An old joke has it that cockroaches and whatever other object that seems to have more than nine lives will be the only things to survive a nuclear bomb. More recently, many growers have laughed that cockroaches and Palmer amaranth will be the only things to make it out alive.
All joking aside, Palmer amaranth — also called Palmer pigweed — is a formidable foe that seems to quickly evolve to resist just about any control method thrown at it. As with most pests, prevention is a lot easier and more economical than dealing with the invader once it becomes established.
Along with prevention goes a zero-tolerance policy. Earlier this decade, University of Arkansas Cooperative Extension conducted grower education on the importance of zero tolerance for glyphosate-resistant Palmer amaranth, says Dr. Bob Scott, who at the time was Extension weed specialist. He is now director of the university’s Rice Research and Extension in Stuttgart.
Even a single resistant pigweed plant that went through a combine could forever infest a field, Scott says, citing research by colleague Dr. Jason Norsworthy. Instead, Extension specialists urge growers to pull the few pigweeds in their field to prevent a much larger problem from developing.
And he says he believes the zero-tolerance message got through to a lot of growers.
When Scott first became director of the rice research facility in 2018, a neighboring grower called him out about pigweed along the station’s south border.
“Around here, they don’t let those things to go seed,” the grower told Scott, who promptly grabbed a hoe and removed the 14 offending pigweed plants.
The problem of herbicide-resistant Palmer pigweed has continued to expand, both in acreage as well as the number of chemicals to which the weed has grown resistant.
Earlier this year, Kansas State University researchers confirmed a Palmer amaranth biotype resistant to Group 4 herbicides, including dicamba and 2,4-D.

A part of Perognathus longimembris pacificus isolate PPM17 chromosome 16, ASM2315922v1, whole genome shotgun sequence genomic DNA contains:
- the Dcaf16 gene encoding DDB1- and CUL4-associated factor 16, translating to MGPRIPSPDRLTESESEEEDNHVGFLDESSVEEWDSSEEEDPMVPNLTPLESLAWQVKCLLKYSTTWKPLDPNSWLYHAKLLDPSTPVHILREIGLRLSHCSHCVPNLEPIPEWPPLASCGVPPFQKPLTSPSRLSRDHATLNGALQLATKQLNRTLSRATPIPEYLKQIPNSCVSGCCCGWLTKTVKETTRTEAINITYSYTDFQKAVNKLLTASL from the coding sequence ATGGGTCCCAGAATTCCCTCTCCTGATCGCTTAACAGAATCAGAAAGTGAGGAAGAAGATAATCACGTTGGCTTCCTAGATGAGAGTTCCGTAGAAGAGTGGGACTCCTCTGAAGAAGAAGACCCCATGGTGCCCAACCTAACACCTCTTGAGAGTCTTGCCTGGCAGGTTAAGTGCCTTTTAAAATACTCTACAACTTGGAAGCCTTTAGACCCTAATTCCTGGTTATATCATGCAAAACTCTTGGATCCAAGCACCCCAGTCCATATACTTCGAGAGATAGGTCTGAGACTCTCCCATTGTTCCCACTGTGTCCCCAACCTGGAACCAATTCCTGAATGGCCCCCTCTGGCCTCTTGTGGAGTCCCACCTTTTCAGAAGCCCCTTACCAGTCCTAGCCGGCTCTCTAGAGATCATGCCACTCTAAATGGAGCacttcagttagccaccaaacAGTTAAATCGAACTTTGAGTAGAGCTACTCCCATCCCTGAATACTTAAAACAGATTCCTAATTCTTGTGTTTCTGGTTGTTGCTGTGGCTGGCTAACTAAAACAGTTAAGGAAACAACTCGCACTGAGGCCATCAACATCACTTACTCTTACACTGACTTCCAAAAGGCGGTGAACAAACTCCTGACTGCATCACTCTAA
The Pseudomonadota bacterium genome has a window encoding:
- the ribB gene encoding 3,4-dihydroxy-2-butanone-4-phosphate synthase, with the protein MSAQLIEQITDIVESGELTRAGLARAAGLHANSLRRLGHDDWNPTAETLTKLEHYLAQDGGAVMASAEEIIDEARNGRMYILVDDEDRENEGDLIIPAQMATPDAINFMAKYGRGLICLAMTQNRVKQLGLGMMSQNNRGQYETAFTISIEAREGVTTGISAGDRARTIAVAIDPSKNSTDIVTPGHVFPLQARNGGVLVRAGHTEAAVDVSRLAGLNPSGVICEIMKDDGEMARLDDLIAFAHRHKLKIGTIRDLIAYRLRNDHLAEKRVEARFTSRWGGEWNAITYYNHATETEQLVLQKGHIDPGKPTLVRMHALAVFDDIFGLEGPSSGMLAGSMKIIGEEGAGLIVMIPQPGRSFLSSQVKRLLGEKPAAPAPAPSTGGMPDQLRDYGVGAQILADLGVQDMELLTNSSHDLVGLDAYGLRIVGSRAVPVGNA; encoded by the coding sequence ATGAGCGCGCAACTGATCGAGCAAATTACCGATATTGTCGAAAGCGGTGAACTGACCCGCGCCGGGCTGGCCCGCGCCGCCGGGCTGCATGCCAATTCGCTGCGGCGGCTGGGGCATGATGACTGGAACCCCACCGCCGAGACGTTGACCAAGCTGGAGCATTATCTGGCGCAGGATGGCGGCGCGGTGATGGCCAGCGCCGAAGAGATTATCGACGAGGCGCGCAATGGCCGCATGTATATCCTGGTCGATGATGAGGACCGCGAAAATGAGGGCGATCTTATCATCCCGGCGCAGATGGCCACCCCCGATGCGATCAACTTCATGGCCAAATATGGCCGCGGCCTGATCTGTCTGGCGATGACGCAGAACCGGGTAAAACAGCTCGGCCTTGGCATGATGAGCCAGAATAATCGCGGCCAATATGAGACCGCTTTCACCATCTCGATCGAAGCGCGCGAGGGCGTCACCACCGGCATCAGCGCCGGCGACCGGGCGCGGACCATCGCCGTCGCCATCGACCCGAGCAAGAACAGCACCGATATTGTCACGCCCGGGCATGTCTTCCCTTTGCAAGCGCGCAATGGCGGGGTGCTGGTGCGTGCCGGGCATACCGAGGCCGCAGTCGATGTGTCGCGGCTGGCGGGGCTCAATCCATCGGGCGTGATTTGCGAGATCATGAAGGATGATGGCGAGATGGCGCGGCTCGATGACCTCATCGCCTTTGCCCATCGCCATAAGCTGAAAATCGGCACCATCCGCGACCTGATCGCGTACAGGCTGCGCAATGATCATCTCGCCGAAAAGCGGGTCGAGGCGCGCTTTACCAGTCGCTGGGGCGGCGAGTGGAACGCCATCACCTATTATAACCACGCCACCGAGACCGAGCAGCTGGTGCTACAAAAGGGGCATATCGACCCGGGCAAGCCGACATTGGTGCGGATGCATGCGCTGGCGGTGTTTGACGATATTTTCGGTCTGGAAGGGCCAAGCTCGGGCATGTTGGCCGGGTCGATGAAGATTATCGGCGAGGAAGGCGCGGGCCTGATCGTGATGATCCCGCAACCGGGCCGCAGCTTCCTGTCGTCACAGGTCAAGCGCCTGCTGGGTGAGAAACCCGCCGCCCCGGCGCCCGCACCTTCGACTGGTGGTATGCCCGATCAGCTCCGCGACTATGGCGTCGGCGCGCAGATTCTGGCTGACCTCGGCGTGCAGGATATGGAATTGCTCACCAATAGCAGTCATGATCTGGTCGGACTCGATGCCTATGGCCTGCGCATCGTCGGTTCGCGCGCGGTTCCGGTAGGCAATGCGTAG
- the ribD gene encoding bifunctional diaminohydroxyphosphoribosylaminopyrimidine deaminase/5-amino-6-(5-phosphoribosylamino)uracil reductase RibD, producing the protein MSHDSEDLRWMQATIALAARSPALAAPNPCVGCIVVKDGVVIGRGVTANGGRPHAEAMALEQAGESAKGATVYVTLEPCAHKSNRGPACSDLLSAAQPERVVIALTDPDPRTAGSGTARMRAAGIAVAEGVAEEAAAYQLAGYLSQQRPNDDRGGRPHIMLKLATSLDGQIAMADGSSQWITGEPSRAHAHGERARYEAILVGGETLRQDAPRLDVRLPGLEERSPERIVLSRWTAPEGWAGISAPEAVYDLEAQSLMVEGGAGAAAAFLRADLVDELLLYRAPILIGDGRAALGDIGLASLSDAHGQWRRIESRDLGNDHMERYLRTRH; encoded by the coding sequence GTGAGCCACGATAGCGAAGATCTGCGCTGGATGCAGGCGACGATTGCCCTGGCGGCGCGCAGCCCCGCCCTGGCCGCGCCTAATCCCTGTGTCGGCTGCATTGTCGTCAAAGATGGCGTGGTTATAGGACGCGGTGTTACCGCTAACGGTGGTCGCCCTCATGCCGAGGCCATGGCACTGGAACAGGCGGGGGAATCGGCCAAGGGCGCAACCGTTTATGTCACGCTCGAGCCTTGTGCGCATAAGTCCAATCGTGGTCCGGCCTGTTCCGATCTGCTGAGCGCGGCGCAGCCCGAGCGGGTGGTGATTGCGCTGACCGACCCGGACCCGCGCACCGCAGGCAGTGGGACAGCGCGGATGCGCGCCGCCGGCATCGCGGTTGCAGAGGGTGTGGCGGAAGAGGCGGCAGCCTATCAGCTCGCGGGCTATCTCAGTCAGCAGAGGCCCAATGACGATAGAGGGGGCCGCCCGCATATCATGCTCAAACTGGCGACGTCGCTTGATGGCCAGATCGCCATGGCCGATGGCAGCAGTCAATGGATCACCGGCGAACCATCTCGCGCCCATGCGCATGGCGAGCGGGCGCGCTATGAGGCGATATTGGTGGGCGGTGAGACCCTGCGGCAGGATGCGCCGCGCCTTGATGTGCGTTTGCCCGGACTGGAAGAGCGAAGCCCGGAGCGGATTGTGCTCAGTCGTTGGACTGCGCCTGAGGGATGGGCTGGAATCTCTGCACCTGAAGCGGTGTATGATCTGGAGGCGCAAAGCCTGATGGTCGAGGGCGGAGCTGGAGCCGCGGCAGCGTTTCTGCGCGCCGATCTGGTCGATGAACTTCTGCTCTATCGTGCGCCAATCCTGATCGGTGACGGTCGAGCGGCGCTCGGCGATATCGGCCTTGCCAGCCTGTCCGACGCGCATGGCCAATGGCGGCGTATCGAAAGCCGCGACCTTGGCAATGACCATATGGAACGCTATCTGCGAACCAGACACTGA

University of Tennessee Extension weed specialist Larry Steckel is following up on similar grower reports that the latest generation of dicamba products is not controlling pigweed like they did when the Xtend system was first introduced in 2013.
In addition, Norsworthy and fellow University of Arkansas weed scientist Tom Barber have confirmed Palmer pigweed populations in Northeast Arkansas with multiple resistance to S-metolachlor, a Group 15 herbicide, and glyphosate.
These latest findings join the growing list of herbicides to which Palmer amaranth has become resistant. They are Group 2 (ALS inhibitors), Group 3 (dinitroaniline such as Treflan), Group 5 (atrazine), Group 9 (glyphosate), Group 14 (PPOs) and Group 27 (HPPD inhibitors).
Although several Palmer amaranth populations resistant to two different modes of action have been confirmed around the country, researchers in Kansas and Arkansas have found populations resistant to five different modes of action.
On top of that, North Carolina researchers have identified a pigweed population resistant to glufosinate, a Group 10.
All of these discoveries lend even more credence to weed Extension specialists’ long-standing mantra, “Start clean, stay clean.”